Knives Out

(4 Stars) Does everything a mystery should do and then some. Sharp and witty.

Oscar Nominations:

Original Screenplay (Rian Johnson)

There’s nothing really special about this movie except for the fact that it is just perfect entertainment and just what the doctor ordered right now.  Who doesn’t like a good murder mystery – full of twists and turns, intriguing characters, all of whom could easily be the murderer, and a setting that invites all the Sherlock Holmes metaphors, or perhaps even the Clue game – ‘The maid did it in the study with the knife’.  Except the maid didn’t do it, or at least, maybe not in the way you thought that she did!  (No, I haven’t given away a thing!)

Knives Out is set in a fabulous mansion, somewhere in New England (the movie was filmed entirely in Massachusetts) and aside from ‘the worst car chase ever’ from the fall countryside into and around a small town, all the action takes place in the country estate of Harlan Thrombey, himself a very successful murder mystery writer.  He’s getting old and after a family birthday party where he argues with everyone in his family, he is found dead upstairs in his study, throat slit by a knife.

The mansion might as well be a character itself, full of artifacts befitting a writer – multiple rooms, creaky stairs, and even a window leading to a secret passage.  Filled with antiques, and all kinds of interesting objects, one of the highlights is a chair made of knives.  It figures prominently when the suspects are interviewed.  The estate comes with acres of land and two hounds who, well, hounds do what they are supposed to in a murder mystery.

The movie fires on all cylinders thanks to two major ingredients, the cast and the script. The inspired cast is obviously having more fun making this movie than the law allows. And the artful script from Rian Johnson that exposes how the murder takes place early in the film, but then goes on with so many twists and turns that, by the end of the movie, you aren’t exactly sure what happened.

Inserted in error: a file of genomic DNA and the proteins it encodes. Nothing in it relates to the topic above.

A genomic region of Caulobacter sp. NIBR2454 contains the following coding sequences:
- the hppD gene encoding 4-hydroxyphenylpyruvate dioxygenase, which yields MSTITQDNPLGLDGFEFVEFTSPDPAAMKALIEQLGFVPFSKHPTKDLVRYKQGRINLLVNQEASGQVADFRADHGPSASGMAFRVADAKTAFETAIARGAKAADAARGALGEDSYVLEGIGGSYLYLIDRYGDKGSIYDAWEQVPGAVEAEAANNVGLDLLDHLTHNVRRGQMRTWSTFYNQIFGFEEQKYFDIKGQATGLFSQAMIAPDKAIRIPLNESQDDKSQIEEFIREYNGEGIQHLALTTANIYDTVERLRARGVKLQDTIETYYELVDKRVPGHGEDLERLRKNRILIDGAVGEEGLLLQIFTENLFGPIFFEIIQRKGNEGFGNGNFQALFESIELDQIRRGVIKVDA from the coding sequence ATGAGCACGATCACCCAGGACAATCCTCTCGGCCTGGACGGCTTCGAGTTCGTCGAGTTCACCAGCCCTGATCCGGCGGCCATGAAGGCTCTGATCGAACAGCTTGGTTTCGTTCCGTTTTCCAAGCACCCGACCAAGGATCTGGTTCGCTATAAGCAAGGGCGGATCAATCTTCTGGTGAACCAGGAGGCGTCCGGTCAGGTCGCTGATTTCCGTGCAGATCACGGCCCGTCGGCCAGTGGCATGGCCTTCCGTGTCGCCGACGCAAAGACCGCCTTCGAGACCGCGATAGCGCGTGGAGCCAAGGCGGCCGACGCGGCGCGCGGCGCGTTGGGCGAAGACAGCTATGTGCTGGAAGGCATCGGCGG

Rian Johnson, who also directed the movie, previously wrote and directed Looper and Brick, movies with complicated plot lines.  He also wrote and directed the 2017 Star Wars movie, The Last Jedi.  He was Oscar nominated for this script and it was well deserved.  In addition to a whodunit that switches like a steep mountain road, he has also delivered some outstanding characters.  In addition, he manages to update events to the modern era by including pointed references to MAGA hats and a suspect’s immigration status.

None of the actors received acting nominations for their roles here, and yet this is one of the best ensemble casts seen in a long time.  Together they manage to portray a totally dysfunctional family who, selfish to the end, are more than willing to stab each other in the back to make sure they get the inheritance that they are due.  Christopher Plummer plays the old man who slits his own throat.  But while the police are willing to leave it at that, the mystery unfolds from the very beginning of the movie when Louisiana private detective Benoit Blanc is mysteriously called in to investigate the suicide which, he suspects, may, indeed, be foul play.  Daniel Craig plays the ‘Kentucky Fried’ Sherlock Holmes, and while he does a credible job with the southern accent, I couldn’t help but think of him instead as the suave and sophisticated very-British James Bond.  (I know actors hate it, but sometimes they get trapped by the roles they play).  Blanc has a terrific monologue summarizing the plot as a donut with a hole that also has a hole – it’s so absurd it becomes funny, but Craig is having a blast.

The suspects are all Harlan’s children, grand-children, and in-laws, played by actors like Jamie Lee Curtis, Michael Shannon, Don Johnson and Toni Collette.  Chris Evans (I.e. Captain America) is the trust fund grandson, Ransom, who takes incredible delight telling everyone else to ‘Eat Shit’ at the reading of the will.  Evans breaks out of his super-hero role to give us an interesting take on the spoiled grandson who takes great pleasure in baiting everyone in the family.

The breakout performance here, though came from Ana de Armas, a beautiful young Cuban actress, who plays Marta Cabrera, Harlan’s assistant and nurse and the only suspect who is not a family member.  She was previously the stunning hologram companion in Blade Runner 2049.  (And she will be appearing with Daniel Craig again as a Bond Girl in this year’s No Time to Die!).  She has probably the most important and complex role in this movie as her character has the unusual trait of being unable to tell a lie without throwing up.  Benoit Blanc uses that trait, several times, to identify the true killer.

She is also the one who actually witnesses Harlan slit his own throat.  But wait!  If he committed suicide, then what’s the mystery?  Well, that is, indeed, the story – things aren’t exactly what they seem to be.  The delightful script will stand everything up side down, several times, before you are through.  Obviously, I’m not going to tell you the secret, but I will give you a clue – follow the knives…

Just because it is so much fun, and we need so much of that right now, I give the movie 4 stars.

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